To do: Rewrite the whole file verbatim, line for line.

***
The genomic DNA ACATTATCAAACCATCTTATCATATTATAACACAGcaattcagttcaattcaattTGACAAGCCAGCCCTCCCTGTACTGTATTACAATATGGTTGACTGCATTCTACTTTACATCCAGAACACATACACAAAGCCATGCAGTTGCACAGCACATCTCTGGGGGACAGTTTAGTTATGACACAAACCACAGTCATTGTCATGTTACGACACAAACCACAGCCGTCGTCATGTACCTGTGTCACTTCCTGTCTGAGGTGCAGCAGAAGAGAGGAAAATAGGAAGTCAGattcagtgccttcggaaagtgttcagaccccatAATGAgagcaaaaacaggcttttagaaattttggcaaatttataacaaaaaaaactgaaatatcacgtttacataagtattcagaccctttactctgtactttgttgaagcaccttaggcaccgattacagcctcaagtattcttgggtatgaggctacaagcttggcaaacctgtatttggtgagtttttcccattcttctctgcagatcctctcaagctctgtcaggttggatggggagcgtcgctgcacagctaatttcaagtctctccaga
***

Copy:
The genomic DNA ACATTATCAAACCATCTTATCATATTATAACACAGcaattcagttcaattcaattTGACAAGCCAGCCCTCCCTGTACTGTATTACAATATGGTTGACTGCATTCTACTTTACATCCAGAACACATACACAAAGCCATGCAGTTGCACAGCACATCTCTGGGGGACAGTTTAGTTATGACACAAACCACAGTCATTGTCATGTTACGACACAAACCACAGCCGTCGTCATGTACCTGTGTCACTTCCTGTCTGAGGTGCAGCAGAAGAGAGGAAAATAGGAAGTCAGattcagtgccttcggaaagtgttcagaccccatAATGAgagcaaaaacaggcttttagaaattttggcaaatttataacaaaaaaaactgaaatatcacgtttacataagtattcagaccctttactctgtactttgttgaagcaccttaggcaccgattacagcctcaagtattcttgggtatgaggctacaagcttggcaaacctgtatttggtgagtttttcccattcttctctgcagatcctctcaagctctgtcaggttggatggggagcgtcgctgcacagctaatttcaagtctctccaga